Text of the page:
(4) The most important aspect about this order, that would strike even a casual observer, is that even though the application for transfer presented by the Union was dated 25th October 1969, the above impugned order transferring the proceeding was passed only on 2nd December 1969; the same was made without any notice to the management or even without asking for the comments of the presiding officer vis-a-vis the allegations of bias made against him. The impugned order itself only mentioned that an application had been made for transfer on the ground of 'alleged prejudice' and 'in the interest of justice'; in other words, it did not express any opinion on the allegation that was made concerning prejudice. Shri N. R. Sharma, in his return to his writ petition, however, asserted that the officer concerned 'had already made up his mind, which besides being contrary to the administration of justice was a ray of partiality and in any case amounted to prejudging the issues', (sic). But the administration did not go so far in the return filed by it : the impugned order was sought to be sustained on the ground that it was only an administrative but not a quasi-judicial order and that since justice had not only to be done but appear to be done, the proceedings were transferred on account of allegations of prejudice which were made in Shri N. R. Sharma's affidavit. No comments were called for from the officer himself since section 33B did not postulate any such comments being called; besides, the officer himself will feel emharassed to proceed further with the adjudication when such alle gations are made against him. The reason expressed in the return for not even calling for the comments of the officer concerned is not one which is likely to promote the cause of justice. If the order of transfer was actuated by a desire to promote the cause of justice and to promote confidence in the officer charged with the task of adjudicating the dispute, this certainly could not be achieved without hearing not only the management (in this case) but also the officer concerned as to what they had to say with reference to the allegations of prejudice made against the officer concerned by the Workers' Union. I shall have something to say, later, on whether the impugned order in this case was a purely administrative or a quasi judicial order. But even taking it to be no higher than an administrative order, as observed by Mr. Justice Hegde in A. K. Kraipak and others v. Union of India and others : 1SCR457 with the increase of the power of the administrative bodies it has become necessary to provide guidelines for the just exercise of their power and to prevent the abuse of that power and to see that it does not become a new despotism; courts are gradually evolving the principles to be observed while exercising such powers. His Lordship observed that 'the dividing line between an administrative power and a quasi-judicial power is quite thin and is being gradually obliterated. The following observations are helpful in the present context:-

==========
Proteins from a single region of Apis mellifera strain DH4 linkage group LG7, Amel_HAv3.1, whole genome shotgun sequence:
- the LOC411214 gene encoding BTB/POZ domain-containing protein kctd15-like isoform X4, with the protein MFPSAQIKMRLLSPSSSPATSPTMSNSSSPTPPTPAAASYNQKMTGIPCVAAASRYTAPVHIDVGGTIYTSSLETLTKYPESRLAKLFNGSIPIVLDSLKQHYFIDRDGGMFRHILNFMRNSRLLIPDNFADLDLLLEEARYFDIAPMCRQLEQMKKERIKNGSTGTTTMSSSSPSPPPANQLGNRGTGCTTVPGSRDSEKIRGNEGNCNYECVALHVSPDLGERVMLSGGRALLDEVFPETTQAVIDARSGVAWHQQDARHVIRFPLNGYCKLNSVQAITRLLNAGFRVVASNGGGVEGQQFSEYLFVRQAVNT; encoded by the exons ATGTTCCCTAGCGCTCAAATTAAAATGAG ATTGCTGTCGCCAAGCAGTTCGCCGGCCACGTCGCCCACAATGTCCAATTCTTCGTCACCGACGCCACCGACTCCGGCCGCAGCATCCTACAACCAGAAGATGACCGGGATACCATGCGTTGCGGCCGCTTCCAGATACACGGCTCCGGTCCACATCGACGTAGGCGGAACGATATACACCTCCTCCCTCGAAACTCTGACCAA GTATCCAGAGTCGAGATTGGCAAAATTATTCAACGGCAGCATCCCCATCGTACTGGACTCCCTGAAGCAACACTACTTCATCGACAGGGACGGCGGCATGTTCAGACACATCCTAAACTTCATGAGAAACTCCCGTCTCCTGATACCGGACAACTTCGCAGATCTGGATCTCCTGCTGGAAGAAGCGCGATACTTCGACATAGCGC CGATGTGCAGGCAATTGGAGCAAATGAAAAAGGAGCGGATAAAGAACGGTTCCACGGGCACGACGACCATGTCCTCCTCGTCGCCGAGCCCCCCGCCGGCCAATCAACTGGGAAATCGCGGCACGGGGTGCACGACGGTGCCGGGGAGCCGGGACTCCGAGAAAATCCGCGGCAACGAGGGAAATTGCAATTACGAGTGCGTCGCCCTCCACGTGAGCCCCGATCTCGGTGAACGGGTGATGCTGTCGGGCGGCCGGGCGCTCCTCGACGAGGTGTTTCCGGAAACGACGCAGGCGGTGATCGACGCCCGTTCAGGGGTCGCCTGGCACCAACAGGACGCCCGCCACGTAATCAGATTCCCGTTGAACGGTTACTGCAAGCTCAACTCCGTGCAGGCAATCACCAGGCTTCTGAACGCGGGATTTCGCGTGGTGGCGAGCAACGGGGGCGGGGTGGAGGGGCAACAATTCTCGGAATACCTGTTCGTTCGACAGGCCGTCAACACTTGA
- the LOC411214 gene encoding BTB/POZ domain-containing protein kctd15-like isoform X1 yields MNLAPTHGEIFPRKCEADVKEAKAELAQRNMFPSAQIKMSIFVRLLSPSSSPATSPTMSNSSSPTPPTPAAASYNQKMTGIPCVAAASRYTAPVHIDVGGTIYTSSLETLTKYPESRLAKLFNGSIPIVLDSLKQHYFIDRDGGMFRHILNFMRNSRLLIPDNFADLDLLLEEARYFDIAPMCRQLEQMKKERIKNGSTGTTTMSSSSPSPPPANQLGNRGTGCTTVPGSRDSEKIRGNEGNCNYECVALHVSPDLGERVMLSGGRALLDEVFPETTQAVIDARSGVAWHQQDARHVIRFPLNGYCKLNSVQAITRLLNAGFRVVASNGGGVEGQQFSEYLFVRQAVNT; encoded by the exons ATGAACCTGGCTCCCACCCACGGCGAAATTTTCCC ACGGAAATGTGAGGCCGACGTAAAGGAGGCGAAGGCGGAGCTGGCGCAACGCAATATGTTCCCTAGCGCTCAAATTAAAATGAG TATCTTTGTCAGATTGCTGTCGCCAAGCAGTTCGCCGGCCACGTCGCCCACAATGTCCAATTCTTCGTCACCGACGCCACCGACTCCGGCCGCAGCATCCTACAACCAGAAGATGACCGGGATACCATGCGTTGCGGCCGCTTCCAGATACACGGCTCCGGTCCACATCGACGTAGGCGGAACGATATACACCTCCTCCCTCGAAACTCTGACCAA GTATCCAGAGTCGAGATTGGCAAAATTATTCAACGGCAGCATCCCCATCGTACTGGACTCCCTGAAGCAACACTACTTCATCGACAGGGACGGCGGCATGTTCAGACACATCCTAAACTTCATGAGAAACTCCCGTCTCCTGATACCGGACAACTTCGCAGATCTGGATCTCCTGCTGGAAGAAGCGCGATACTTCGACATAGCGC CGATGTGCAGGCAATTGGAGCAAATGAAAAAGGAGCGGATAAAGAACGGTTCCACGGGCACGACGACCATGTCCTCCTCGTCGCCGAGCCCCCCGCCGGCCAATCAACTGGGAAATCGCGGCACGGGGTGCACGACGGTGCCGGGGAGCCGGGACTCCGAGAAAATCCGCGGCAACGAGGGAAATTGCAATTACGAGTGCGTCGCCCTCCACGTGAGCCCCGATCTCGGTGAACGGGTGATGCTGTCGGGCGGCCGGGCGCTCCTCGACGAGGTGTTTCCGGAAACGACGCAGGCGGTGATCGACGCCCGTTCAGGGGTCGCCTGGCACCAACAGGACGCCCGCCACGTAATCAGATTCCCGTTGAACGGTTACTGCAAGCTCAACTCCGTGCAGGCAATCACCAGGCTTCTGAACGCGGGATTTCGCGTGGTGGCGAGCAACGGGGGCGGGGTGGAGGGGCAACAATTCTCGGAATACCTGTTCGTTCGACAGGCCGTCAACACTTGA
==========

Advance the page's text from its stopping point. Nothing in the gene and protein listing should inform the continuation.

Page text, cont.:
'INa welfare State like ours it is inevitable that the jurisdiction of the administrative bodies is increasing at a rapid rate. The concept of rule of law would lose its vitality is the instrumentalities of the State are not charged with the duty of discharging their functions in a fair and just manner. The requirement of acting judicially in essence is nothing but a requirement to act justly and fairly and not arbitrarily or capriciously. ..... . . . .What was considered as an administrative power some years back is now being considered as a quasi-judi- cial power.'
(5) His Lordship after quoting the observations of lord Parker, CJ. in Reg. v. Criminal Injuries Compensation Board: Ex. Parte Lain, 1967 2 Qb 864 and after noticing the decision in Reg. v. Manchester Legal Aid Committees Ex Parte R. A. Brand and Co. Ltd. : 1952 2 Qb 313 his Lordship observed as follows :-
'WEhave as it seems to me reached the position when the ambit of certiorari can be said to cover every case in which a body of persons of a public as opposed to a purely private or domestic character has to determine matters affecting subjects provided always that it has a duty to act judicially.'
(6) His Lordship Mr. Justice Gajendragadkar (as his Lordship then was) observed in Associated Electrical Industries (India Private) Ltd. Calcutta v. Its workmen 1061 II LLJ 122. That the requirement, about the statement of reasons, must be complied with 'both in substance and in letter'. This expression sums up the importance of the need to record reasons before the power of transfer under section 33B is exercised.
(7) It seems to me that having regard to the stage the proceeding reached before Shri B awe j a, with only one more witness to be examined on behalf of the Management and the evidence, was to be closed, it was not fair to transfer the proceeding from Mr. Baweja at that stage to another officer merely on the basis of the representation of the workers' union without even making an enquiry or being even prima facie about the truth or otherwise of those allegations. The impugned order, it may be recalled, does even not state that the Government was satisfied about the truth of the allegations made by the workers. No such attempt has been made by the administration in the return filed to this petition.